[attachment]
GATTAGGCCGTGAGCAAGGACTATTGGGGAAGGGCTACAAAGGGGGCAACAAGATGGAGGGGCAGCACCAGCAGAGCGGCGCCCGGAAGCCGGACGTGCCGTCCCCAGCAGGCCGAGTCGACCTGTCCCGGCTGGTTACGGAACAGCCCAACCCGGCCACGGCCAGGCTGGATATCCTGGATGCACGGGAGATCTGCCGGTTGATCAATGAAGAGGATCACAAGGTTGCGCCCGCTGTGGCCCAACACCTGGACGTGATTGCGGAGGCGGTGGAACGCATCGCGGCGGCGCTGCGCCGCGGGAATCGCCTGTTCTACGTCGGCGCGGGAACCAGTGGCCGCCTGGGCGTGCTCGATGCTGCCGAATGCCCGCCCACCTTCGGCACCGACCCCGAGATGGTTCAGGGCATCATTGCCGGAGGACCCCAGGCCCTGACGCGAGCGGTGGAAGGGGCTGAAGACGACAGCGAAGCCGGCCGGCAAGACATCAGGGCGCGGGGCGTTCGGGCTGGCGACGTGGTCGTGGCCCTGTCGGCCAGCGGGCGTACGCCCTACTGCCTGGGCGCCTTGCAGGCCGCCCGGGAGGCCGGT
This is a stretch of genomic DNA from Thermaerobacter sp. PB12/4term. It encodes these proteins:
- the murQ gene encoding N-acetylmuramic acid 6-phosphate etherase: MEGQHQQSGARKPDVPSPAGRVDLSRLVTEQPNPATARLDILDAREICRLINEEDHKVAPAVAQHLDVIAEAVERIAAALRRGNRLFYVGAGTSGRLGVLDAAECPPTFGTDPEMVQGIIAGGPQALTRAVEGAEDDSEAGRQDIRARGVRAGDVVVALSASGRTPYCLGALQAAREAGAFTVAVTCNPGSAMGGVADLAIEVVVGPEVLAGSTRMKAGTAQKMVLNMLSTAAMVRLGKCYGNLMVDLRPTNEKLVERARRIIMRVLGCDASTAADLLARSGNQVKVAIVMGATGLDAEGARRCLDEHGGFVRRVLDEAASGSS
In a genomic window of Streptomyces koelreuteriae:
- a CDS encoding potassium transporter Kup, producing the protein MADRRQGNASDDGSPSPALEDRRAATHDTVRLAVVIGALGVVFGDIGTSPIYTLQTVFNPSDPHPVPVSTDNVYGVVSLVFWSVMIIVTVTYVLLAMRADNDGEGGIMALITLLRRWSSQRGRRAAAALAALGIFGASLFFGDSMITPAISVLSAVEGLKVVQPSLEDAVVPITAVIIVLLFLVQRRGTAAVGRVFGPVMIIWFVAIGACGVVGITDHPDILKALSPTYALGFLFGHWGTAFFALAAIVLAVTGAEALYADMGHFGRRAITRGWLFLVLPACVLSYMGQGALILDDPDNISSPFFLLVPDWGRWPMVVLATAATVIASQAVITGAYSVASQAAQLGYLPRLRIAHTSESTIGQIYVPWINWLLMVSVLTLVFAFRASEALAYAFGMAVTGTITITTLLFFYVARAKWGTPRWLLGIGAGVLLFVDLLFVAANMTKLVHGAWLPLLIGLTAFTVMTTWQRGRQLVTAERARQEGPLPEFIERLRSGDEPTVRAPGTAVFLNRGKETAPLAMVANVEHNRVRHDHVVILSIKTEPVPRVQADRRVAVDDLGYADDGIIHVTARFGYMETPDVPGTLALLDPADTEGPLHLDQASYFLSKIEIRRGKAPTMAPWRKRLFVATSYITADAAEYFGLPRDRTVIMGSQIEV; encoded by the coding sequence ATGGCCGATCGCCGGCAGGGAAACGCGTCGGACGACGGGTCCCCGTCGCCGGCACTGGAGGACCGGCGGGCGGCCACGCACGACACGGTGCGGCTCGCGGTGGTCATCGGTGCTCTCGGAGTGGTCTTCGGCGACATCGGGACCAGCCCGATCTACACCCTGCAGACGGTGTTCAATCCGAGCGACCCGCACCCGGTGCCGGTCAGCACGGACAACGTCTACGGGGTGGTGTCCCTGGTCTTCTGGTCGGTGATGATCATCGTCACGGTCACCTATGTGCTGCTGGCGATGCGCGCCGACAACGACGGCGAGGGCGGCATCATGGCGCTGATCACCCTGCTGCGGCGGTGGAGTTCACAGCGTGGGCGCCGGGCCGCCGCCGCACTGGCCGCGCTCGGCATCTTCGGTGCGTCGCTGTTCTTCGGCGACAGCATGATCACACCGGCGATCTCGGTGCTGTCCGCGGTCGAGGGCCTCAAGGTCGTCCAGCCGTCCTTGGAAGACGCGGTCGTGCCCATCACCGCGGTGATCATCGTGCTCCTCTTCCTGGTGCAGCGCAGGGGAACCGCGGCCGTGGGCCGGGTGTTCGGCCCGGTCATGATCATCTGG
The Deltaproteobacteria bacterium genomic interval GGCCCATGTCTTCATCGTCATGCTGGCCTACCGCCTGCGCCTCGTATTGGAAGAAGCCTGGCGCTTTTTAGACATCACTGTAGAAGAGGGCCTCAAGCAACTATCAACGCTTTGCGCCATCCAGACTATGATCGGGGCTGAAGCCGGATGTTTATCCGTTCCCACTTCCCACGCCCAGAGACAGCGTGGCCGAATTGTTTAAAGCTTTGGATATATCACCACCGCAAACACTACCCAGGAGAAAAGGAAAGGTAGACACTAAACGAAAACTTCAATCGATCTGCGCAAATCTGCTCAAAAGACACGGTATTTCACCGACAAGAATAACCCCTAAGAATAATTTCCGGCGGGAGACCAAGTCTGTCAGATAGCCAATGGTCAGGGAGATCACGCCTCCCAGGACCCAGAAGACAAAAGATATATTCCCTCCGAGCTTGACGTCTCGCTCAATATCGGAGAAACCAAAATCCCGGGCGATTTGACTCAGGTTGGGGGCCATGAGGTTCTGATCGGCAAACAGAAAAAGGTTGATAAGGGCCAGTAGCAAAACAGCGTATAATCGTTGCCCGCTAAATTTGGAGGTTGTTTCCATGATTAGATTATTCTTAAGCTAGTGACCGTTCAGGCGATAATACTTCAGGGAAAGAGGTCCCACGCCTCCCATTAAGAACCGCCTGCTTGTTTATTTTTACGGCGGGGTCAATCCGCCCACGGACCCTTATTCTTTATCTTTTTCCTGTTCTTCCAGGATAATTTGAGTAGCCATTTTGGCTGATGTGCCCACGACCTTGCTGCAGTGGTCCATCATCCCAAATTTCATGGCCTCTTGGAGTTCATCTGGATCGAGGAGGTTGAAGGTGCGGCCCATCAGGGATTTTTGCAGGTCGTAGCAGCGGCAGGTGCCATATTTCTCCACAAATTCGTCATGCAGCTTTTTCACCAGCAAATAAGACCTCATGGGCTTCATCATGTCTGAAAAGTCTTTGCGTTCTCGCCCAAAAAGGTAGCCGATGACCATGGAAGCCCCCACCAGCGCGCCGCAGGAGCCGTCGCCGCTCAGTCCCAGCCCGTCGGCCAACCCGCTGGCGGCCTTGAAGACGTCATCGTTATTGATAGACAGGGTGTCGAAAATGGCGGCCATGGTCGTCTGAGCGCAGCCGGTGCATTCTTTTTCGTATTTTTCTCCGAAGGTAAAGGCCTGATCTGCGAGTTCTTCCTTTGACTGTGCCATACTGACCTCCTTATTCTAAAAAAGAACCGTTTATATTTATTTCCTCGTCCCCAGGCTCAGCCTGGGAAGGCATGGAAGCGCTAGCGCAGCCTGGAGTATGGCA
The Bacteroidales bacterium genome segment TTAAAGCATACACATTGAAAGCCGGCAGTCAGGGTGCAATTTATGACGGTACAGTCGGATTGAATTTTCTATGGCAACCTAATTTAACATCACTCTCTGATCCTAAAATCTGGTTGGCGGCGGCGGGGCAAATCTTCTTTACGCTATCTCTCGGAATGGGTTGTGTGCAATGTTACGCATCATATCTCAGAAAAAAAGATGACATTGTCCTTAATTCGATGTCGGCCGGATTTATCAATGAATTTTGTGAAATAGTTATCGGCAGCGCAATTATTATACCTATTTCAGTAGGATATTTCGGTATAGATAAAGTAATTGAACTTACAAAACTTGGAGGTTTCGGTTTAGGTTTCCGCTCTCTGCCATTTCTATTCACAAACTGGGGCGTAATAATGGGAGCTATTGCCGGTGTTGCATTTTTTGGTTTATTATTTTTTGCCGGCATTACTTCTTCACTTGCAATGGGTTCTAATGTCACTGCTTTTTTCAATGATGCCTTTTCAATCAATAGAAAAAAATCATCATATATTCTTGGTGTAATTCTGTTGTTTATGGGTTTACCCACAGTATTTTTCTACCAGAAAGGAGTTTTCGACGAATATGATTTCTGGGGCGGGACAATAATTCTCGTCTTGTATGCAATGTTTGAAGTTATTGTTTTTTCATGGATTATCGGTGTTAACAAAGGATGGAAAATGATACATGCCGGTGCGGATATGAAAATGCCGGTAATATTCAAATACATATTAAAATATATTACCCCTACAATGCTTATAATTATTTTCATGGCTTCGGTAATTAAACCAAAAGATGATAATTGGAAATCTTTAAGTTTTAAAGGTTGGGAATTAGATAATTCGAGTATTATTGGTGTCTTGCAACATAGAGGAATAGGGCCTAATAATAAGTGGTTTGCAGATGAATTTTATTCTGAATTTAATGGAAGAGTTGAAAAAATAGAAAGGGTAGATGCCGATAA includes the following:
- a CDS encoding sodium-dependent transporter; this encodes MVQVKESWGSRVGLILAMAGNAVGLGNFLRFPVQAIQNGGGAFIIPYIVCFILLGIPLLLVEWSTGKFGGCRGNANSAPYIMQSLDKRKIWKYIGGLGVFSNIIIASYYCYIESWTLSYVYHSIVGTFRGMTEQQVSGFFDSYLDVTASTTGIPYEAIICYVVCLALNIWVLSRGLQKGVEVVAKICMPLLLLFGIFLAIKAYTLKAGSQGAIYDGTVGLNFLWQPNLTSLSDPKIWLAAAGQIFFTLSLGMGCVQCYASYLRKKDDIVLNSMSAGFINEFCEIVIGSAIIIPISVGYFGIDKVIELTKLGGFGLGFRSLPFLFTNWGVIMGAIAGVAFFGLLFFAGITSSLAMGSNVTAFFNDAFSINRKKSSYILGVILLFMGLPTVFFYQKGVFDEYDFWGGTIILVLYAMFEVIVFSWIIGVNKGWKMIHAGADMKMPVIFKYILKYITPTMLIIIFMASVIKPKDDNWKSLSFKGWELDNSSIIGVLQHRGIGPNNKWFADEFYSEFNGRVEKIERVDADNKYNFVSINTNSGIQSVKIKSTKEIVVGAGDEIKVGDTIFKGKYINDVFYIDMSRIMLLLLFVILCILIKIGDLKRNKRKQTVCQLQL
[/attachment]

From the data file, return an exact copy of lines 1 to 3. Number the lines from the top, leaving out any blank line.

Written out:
GATTAGGCCGTGAGCAAGGACTATTGGGGAAGGGCTACAAAGGGGGCAACAAGATGGAGGGGCAGCACCAGCAGAGCGGCGCCCGGAAGCCGGACGTGCCGTCCCCAGCAGGCCGAGTCGACCTGTCCCGGCTGGTTACGGAACAGCCCAACCCGGCCACGGCCAGGCTGGATATCCTGGATGCACGGGAGATCTGCCGGTTGATCAATGAAGAGGATCACAAGGTTGCGCCCGCTGTGGCCCAACACCTGGACGTGATTGCGGAGGCGGTGGAACGCATCGCGGCGGCGCTGCGCCGCGGGAATCGCCTGTTCTACGTCGGCGCGGGAACCAGTGGCCGCCTGGGCGTGCTCGATGCTGCCGAATGCCCGCCCACCTTCGGCACCGACCCCGAGATGGTTCAGGGCATCATTGCCGGAGGACCCCAGGCCCTGACGCGAGCGGTGGAAGGGGCTGAAGACGACAGCGAAGCCGGCCGGCAAGACATCAGGGCGCGGGGCGTTCGGGCTGGCGACGTGGTCGTGGCCCTGTCGGCCAGCGGGCGTACGCCCTACTGCCTGGGCGCCTTGCAGGCCGCCCGGGAGGCCGGT
This is a stretch of genomic DNA from Thermaerobacter sp. PB12/4term. It encodes these proteins:
- the murQ gene encoding N-acetylmuramic acid 6-phosphate etherase: MEGQHQQSGARKPDVPSPAGRVDLSRLVTEQPNPATARLDILDAREICRLINEEDHKVAPAVAQHLDVIAEAVERIAAALRRGNRLFYVGAGTSGRLGVLDAAECPPTFGTDPEMVQGIIAGGPQALTRAVEGAEDDSEAGRQDIRARGVRAGDVVVALSASGRTPYCLGALQAAREAGAFTVAVTCNPGSAMGGVADLAIEVVVGPEVLAGSTRMKAGTAQKMVLNMLSTAAMVRLGKCYGNLMVDLRPTNEKLVERARRIIMRVLGCDASTAADLLARSGNQVKVAIVMGATGLDAEGARRCLDEHGGFVRRVLDEAASGSS